Last December, we reported on a man named John Gomperts who voluntarily returned 19 pieces of ancient art to their countries of origin after Googling the question, “How do you repatriate antiquities?” In sharing his story, he hoped to inspire others to make the same decision.
He has, it turns out. Upon reading articles about Gomperts’s effort, another man, Jay Stanley, has turned over 30 ancient artifacts to Italy.
Stanley, a database engineer in Ben Lomond, California, found the objects in a cupboard at the home of his recently-deceased father, according to the Guardian, which first reported the story. But with the discovery came a quandary: “It was in the back of my mind,” he told the outlet. “What am I going to do with these things?”
The group of relics, all terracotta vases and figurines, were likely purchased from open-air markets in Italy, where Stanley’s family lived for 10 years during his youth. He knew little else about the pieces, though, including their age and value.
So he reached out to Dr. Christos Tsirogiannis, a forensic archaeologist and antiquities trafficking networks expert who had aided Gomperts.
“The Stanley case is almost identical to the Gomperts one; only the antiquities were different,” Tsirogiannis, who is the head of illicit antiquities trafficking research for the Unesco Chair on Threats to Cultural Heritage at Ionian University in Corfu, told Artnet News in an email. “For me, it was important that the return of Mr. Gomperts’s antiquities…should become an example to be followed by others. I am very happy that Mr. Stanley contacted me.”
After looking at pictures of the objects, Tsirogiannis concluded that “30 pieces were Greek antiquities from the Italian peninsula dating from the 6th to the 3rd century B.C.” (Among the collection were also “few Latin American and modern objects,” the expert explained.) The pieces weren’t particularly valuable, but for the archaeologist, that didn’t matter.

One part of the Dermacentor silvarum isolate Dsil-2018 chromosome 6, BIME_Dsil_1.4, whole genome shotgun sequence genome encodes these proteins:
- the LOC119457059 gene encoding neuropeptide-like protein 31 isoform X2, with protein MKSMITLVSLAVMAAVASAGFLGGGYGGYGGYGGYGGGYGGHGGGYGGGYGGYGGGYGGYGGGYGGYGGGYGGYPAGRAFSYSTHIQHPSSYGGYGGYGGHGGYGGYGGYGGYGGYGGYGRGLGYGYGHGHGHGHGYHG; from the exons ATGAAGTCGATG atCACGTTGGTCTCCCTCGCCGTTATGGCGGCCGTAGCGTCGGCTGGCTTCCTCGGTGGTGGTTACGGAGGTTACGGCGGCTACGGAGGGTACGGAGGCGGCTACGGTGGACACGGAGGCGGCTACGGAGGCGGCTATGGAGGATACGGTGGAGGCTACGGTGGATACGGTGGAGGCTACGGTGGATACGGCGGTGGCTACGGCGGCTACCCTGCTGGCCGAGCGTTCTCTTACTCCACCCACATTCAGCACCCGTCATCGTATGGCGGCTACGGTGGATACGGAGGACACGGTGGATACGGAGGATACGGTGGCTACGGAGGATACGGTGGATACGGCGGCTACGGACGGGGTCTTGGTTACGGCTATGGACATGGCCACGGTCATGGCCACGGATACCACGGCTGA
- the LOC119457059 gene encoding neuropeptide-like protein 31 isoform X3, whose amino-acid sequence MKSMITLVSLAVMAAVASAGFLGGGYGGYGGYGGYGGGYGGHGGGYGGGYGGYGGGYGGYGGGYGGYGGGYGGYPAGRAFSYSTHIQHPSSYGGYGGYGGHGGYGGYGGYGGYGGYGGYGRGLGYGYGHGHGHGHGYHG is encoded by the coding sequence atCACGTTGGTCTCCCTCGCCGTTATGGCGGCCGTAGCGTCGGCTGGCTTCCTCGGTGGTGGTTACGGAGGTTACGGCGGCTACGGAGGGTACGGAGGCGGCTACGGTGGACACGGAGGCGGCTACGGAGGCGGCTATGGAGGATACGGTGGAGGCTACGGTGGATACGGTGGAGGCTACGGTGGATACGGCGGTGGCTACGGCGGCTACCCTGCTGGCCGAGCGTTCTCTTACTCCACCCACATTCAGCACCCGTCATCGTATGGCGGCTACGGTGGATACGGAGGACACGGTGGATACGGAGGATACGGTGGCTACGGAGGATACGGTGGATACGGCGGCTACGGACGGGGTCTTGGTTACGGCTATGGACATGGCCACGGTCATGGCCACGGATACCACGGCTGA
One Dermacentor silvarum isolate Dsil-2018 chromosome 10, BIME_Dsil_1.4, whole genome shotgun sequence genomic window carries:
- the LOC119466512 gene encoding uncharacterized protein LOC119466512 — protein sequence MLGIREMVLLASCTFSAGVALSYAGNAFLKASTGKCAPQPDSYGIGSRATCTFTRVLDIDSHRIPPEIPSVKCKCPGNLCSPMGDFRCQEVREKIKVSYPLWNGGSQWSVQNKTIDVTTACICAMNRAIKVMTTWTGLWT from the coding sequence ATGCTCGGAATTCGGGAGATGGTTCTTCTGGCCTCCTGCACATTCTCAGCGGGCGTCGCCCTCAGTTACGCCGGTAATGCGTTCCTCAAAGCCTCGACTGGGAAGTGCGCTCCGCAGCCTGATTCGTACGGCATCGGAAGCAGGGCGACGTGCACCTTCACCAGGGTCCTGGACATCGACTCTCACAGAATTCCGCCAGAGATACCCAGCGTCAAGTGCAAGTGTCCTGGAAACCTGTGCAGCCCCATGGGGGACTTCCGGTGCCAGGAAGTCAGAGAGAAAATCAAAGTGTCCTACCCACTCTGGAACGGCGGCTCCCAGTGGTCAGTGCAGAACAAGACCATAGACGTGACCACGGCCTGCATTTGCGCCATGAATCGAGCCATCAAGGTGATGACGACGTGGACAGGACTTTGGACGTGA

“I asked for any documentation linked to any of the objects or any information about their provenance. There was nothing,” Tsirogiannis said. “I then advised Mr. Stanley to deliver the Italian origin antiquities to the nearest Italian consulate, and to seek advice at local Californian museums about the authenticity and origin of the rest of the objects.”
The Italian embassy in Washington, D.C., with which Tsirogiannis had worked in the Gomperts case, recommended that Stanley send the artifacts to its offices. They arrived roughly two weeks ago, effectively completing the repatriation process.
“My conscience is clear,” Stanley told the Guardian, reflecting on his decision. “That’s the big payoff.”
“Mr. Gomperts and Mr. Stanley are wonderful examples of honest people who repatriated antiquities with no provenance, no documentation, and that were—in the Gomperts case—linked to some shady dealers,” Tsirogiannis added.
“I was very glad to help and advise them and I will do the same for every individual who would like to check the provenance of the objects they have, helping them to make the best, most ethical and safest decision in each case.”